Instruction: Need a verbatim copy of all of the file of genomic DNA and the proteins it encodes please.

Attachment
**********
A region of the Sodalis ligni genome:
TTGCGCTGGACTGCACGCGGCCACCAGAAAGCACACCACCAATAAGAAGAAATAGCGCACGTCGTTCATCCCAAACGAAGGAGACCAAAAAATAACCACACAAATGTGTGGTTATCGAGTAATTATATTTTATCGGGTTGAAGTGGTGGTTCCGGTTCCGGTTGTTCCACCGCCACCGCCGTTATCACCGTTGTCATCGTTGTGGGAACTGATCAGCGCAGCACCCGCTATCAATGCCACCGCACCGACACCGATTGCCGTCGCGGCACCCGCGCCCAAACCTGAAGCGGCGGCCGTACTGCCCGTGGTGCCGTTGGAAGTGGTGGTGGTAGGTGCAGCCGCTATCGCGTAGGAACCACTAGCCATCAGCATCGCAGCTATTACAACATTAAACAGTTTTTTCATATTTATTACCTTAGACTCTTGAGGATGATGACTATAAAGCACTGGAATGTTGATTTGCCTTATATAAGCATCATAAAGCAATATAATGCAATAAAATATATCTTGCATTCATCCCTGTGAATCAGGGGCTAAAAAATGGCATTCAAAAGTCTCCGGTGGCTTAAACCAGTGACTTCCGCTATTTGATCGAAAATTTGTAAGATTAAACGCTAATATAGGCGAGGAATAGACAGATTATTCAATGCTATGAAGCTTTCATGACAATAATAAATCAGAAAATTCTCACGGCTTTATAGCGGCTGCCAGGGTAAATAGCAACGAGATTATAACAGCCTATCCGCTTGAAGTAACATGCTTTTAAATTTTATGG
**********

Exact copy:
A region of the Sodalis ligni genome:
TTGCGCTGGACTGCACGCGGCCACCAGAAAGCACACCACCAATAAGAAGAAATAGCGCACGTCGTTCATCCCAAACGAAGGAGACCAAAAAATAACCACACAAATGTGTGGTTATCGAGTAATTATATTTTATCGGGTTGAAGTGGTGGTTCCGGTTCCGGTTGTTCCACCGCCACCGCCGTTATCACCGTTGTCATCGTTGTGGGAACTGATCAGCGCAGCACCCGCTATCAATGCCACCGCACCGACACCGATTGCCGTCGCGGCACCCGCGCCCAAACCTGAAGCGGCGGCCGTACTGCCCGTGGTGCCGTTGGAAGTGGTGGTGGTAGGTGCAGCCGCTATCGCGTAGGAACCACTAGCCATCAGCATCGCAGCTATTACAACATTAAACAGTTTTTTCATATTTATTACCTTAGACTCTTGAGGATGATGACTATAAAGCACTGGAATGTTGATTTGCCTTATATAAGCATCATAAAGCAATATAATGCAATAAAATATATCTTGCATTCATCCCTGTGAATCAGGGGCTAAAAAATGGCATTCAAAAGTCTCCGGTGGCTTAAACCAGTGACTTCCGCTATTTGATCGAAAATTTGTAAGATTAAACGCTAATATAGGCGAGGAATAGACAGATTATTCAATGCTATGAAGCTTTCATGACAATAATAAATCAGAAAATTCTCACGGCTTTATAGCGGCTGCCAGGGTAAATAGCAACGAGATTATAACAGCCTATCCGCTTGAAGTAACATGCTTTTAAATTTTATGG